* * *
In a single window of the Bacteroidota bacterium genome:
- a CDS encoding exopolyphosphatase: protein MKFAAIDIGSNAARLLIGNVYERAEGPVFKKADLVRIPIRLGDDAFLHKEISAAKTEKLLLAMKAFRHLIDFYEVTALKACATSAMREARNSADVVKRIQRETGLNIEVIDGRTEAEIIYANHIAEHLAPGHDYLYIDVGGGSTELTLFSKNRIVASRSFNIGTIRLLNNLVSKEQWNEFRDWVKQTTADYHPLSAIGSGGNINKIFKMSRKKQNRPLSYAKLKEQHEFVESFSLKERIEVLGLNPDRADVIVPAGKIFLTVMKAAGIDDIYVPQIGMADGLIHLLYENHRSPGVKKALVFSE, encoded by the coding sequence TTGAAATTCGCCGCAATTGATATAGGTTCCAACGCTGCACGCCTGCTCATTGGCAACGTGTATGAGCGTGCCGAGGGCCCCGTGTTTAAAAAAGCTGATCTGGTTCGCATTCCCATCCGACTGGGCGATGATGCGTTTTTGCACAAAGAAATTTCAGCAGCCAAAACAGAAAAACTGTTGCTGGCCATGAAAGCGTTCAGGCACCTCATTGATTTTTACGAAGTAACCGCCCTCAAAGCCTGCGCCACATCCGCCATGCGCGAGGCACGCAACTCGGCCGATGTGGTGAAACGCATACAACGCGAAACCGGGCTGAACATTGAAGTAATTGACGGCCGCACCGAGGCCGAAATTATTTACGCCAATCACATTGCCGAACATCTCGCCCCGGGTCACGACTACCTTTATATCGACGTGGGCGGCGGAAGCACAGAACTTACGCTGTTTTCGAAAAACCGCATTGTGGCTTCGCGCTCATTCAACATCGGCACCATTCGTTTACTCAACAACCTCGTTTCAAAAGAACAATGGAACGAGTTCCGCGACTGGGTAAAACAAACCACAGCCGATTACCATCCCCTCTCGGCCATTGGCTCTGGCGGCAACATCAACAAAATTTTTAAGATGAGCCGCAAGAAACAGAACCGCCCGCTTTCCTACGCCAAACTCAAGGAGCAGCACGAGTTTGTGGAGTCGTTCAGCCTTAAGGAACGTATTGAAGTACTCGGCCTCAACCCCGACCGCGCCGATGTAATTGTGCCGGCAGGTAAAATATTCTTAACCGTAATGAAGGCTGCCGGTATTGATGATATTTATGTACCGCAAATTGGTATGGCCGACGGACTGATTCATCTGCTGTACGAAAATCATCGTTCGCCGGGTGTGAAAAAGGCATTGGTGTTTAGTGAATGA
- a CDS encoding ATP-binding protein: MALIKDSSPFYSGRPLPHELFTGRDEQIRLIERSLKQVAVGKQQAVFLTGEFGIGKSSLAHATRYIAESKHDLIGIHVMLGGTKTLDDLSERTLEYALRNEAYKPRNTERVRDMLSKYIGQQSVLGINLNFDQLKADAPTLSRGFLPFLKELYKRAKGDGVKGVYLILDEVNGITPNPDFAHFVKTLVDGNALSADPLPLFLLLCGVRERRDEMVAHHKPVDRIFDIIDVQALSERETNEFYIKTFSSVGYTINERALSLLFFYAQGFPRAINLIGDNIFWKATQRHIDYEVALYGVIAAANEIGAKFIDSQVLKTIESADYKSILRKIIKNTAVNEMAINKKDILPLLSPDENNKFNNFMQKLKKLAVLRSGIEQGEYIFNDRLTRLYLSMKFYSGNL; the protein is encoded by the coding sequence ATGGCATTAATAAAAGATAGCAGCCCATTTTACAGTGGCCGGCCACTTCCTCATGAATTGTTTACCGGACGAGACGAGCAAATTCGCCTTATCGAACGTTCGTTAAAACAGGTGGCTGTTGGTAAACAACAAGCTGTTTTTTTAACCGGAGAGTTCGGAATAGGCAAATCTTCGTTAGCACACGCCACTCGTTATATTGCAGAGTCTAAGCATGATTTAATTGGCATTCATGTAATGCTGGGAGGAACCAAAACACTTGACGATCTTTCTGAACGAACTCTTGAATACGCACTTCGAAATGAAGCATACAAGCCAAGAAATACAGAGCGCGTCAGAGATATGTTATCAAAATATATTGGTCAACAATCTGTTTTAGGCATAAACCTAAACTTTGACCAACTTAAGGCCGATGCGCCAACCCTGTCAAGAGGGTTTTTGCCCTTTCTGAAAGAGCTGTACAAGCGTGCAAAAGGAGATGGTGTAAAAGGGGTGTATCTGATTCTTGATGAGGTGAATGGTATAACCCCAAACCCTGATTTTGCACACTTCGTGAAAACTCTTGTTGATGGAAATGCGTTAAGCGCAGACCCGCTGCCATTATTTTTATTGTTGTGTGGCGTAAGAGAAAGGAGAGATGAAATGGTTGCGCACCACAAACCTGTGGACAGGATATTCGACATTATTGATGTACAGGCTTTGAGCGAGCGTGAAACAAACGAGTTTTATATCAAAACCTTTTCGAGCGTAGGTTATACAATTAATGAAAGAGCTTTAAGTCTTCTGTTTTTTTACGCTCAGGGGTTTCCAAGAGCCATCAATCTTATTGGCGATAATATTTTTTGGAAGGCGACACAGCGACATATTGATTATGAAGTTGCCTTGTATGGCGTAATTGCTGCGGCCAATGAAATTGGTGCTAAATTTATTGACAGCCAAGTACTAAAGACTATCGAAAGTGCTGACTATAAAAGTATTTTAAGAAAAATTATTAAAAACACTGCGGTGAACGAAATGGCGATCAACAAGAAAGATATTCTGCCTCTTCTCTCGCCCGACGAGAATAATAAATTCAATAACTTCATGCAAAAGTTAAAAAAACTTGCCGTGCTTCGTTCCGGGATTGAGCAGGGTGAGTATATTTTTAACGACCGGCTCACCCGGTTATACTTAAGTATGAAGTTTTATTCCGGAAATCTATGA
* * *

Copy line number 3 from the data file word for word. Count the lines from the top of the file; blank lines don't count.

- a CDS encoding ATP-binding protein: MALIKDSSPFYSGRPLPHELFTGRDEQIRLIERSLKQVAVGKQQAVFLTGEFGIGKSSLAHATRYIAESKHDLIGIHVMLGGTKTLDDLSERTLEYALRNEAYKPRNTERVRDMLSKYIGQQSVLGINLNFDQLKADAPTLSRGFLPFLKELYKRAKGDGVKGVYLILDEVNGITPNPDFAHFVKTLVDGNALSADPLPLFLLLCGVRERRDEMVAHHKPVDRIFDIIDVQALSERETNEFYIKTFSSVGYTINERALSLLFFYAQGFPRAINLIGDNIFWKATQRHIDYEVALYGVIAAANEIGAKFIDSQVLKTIESADYKSILRKIIKNTAVNEMAINKKDILPLLSPDENNKFNNFMQKLKKLAVLRSGIEQGEYIFNDRLTRLYLSMKFYSGNL; the protein is encoded by the coding sequence ATGGCATTAATAAAAGATAGCAGCCCATTTTACAGTGGCCGGCCACTTCCTCATGAATTGTTTACCGGACGAGACGAGCAAATTCGCCTTATCGAACGTTCGTTAAAACAGGTGGCTGTTGGTAAACAACAAGCTGTTTTTTTAACCGGAGAGTTCGGAATAGGCAAATCTTCGTTAGCACACGCCACTCGTTATATTGCAGAGTCTAAGCATGATTTAATTGGCATTCATGTAATGCTGGGAGGAACCAAAACACTTGACGATCTTTCTGAACGAACTCTTGAATACGCACTTCGAAATGAAGCATACAAGCCAAGAAATACAGAGCGCGTCAGAGATATGTTATCAAAATATATTGGTCAACAATCTGTTTTAGGCATAAACCTAAACTTTGACCAACTTAAGGCCGATGCGCCAACCCTGTCAAGAGGGTTTTTGCCCTTTCTGAAAGAGCTGTACAAGCGTGCAAAAGGAGATGGTGTAAAAGGGGTGTATCTGATTCTTGATGAGGTGAATGGTATAACCCCAAACCCTGATTTTGCACACTTCGTGAAAACTCTTGTTGATGGAAATGCGTTAAGCGCAGACCCGCTGCCATTATTTTTATTGTTGTGTGGCGTAAGAGAAAGGAGAGATGAAATGGTTGCGCACCACAAACCTGTGGACAGGATATTCGACATTATTGATGTACAGGCTTTGAGCGAGCGTGAAACAAACGAGTTTTATATCAAAACCTTTTCGAGCGTAGGTTATACAATTAATGAAAGAGCTTTAAGTCTTCTGTTTTTTTACGCTCAGGGGTTTCCAAGAGCCATCAATCTTATTGGCGATAATATTTTTTGGAAGGCGACACAGCGACATATTGATTATGAAGTTGCCTTGTATGGCGTAATTGCTGCGGCCAATGAAATTGGTGCTAAATTTATTGACAGCCAAGTACTAAAGACTATCGAAAGTGCTGACTATAAAAGTATTTTAAGAAAAATTATTAAAAACACTGCGGTGAACGAAATGGCGATCAACAAGAAAGATATTCTGCCTCTTCTCTCGCCCGACGAGAATAATAAATTCAATAACTTCATGCAAAAGTTAAAAAAACTTGCCGTGCTTCGTTCCGGGATTGAGCAGGGTGAGTATATTTTTAACGACCGGCTCACCCGGTTATACTTAAGTATGAAGTTTTATTCCGGAAATCTATGA